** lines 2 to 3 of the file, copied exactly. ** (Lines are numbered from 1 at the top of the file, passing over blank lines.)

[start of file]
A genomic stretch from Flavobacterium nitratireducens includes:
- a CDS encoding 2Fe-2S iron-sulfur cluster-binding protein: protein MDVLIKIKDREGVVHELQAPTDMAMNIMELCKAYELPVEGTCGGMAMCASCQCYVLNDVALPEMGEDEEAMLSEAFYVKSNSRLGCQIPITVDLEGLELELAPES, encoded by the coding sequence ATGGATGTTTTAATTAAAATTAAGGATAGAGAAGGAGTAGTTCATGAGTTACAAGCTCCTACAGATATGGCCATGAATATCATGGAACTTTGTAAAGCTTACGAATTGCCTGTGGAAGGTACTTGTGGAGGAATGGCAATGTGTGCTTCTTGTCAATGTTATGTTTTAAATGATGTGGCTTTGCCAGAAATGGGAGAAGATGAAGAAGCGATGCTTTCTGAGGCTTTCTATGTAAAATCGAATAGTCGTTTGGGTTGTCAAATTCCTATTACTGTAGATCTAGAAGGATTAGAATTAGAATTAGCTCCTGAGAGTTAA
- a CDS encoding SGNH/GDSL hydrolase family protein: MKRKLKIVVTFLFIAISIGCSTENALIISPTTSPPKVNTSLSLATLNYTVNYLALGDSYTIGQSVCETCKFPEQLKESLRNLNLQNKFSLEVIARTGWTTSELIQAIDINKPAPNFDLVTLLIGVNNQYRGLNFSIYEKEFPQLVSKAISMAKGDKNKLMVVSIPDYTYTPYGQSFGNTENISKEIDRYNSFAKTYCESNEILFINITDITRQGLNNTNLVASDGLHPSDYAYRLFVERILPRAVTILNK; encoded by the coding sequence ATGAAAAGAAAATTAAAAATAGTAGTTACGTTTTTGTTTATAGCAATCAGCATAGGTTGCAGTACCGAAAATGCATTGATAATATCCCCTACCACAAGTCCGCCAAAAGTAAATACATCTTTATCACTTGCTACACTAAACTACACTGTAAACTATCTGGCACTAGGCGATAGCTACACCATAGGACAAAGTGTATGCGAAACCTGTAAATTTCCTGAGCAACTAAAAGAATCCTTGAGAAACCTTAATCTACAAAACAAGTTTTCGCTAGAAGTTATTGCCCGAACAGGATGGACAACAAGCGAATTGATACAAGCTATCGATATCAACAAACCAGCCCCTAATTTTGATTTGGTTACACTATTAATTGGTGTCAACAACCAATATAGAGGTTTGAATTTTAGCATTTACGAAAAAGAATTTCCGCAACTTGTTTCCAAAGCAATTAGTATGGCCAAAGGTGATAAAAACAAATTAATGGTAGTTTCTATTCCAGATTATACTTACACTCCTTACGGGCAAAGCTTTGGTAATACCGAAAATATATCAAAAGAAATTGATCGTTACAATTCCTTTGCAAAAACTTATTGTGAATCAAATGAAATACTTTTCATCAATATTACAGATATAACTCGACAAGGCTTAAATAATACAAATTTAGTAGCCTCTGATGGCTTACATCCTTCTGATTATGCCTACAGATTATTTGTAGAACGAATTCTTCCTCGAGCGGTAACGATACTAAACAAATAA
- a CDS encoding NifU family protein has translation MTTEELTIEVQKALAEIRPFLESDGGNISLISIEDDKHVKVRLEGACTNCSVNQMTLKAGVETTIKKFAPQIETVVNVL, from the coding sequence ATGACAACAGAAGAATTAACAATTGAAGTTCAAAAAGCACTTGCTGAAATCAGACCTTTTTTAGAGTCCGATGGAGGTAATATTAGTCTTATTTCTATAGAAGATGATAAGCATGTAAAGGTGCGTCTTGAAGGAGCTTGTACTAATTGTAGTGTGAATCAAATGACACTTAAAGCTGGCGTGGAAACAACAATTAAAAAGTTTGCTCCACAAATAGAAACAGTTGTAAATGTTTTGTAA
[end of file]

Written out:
- a CDS encoding 2Fe-2S iron-sulfur cluster-binding protein: protein MDVLIKIKDREGVVHELQAPTDMAMNIMELCKAYELPVEGTCGGMAMCASCQCYVLNDVALPEMGEDEEAMLSEAFYVKSNSRLGCQIPITVDLEGLELELAPES, encoded by the coding sequence ATGGATGTTTTAATTAAAATTAAGGATAGAGAAGGAGTAGTTCATGAGTTACAAGCTCCTACAGATATGGCCATGAATATCATGGAACTTTGTAAAGCTTACGAATTGCCTGTGGAAGGTACTTGTGGAGGAATGGCAATGTGTGCTTCTTGTCAATGTTATGTTTTAAATGATGTGGCTTTGCCAGAAATGGGAGAAGATGAAGAAGCGATGCTTTCTGAGGCTTTCTATGTAAAATCGAATAGTCGTTTGGGTTGTCAAATTCCTATTACTGTAGATCTAGAAGGATTAGAATTAGAATTAGCTCCTGAGAGTTAA
- a CDS encoding SGNH/GDSL hydrolase family protein: MKRKLKIVVTFLFIAISIGCSTENALIISPTTSPPKVNTSLSLATLNYTVNYLALGDSYTIGQSVCETCKFPEQLKESLRNLNLQNKFSLEVIARTGWTTSELIQAIDINKPAPNFDLVTLLIGVNNQYRGLNFSIYEKEFPQLVSKAISMAKGDKNKLMVVSIPDYTYTPYGQSFGNTENISKEIDRYNSFAKTYCESNEILFINITDITRQGLNNTNLVASDGLHPSDYAYRLFVERILPRAVTILNK; encoded by the coding sequence ATGAAAAGAAAATTAAAAATAGTAGTTACGTTTTTGTTTATAGCAATCAGCATAGGTTGCAGTACCGAAAATGCATTGATAATATCCCCTACCACAAGTCCGCCAAAAGTAAATACATCTTTATCACTTGCTACACTAAACTACACTGTAAACTATCTGGCACTAGGCGATAGCTACACCATAGGACAAAGTGTATGCGAAACCTGTAAATTTCCTGAGCAACTAAAAGAATCCTTGAGAAACCTTAATCTACAAAACAAGTTTTCGCTAGAAGTTATTGCCCGAACAGGATGGACAACAAGCGAATTGATACAAGCTATCGATATCAACAAACCAGCCCCTAATTTTGATTTGGTTACACTATTAATTGGTGTCAACAACCAATATAGAGGTTTGAATTTTAGCATTTACGAAAAAGAATTTCCGCAACTTGTTTCCAAAGCAATTAGTATGGCCAAAGGTGATAAAAACAAATTAATGGTAGTTTCTATTCCAGATTATACTTACACTCCTTACGGGCAAAGCTTTGGTAATACCGAAAATATATCAAAAGAAATTGATCGTTACAATTCCTTTGCAAAAACTTATTGTGAATCAAATGAAATACTTTTCATCAATATTACAGATATAACTCGACAAGGCTTAAATAATACAAATTTAGTAGCCTCTGATGGCTTACATCCTTCTGATTATGCCTACAGATTATTTGTAGAACGAATTCTTCCTCGAGCGGTAACGATACTAAACAAATAA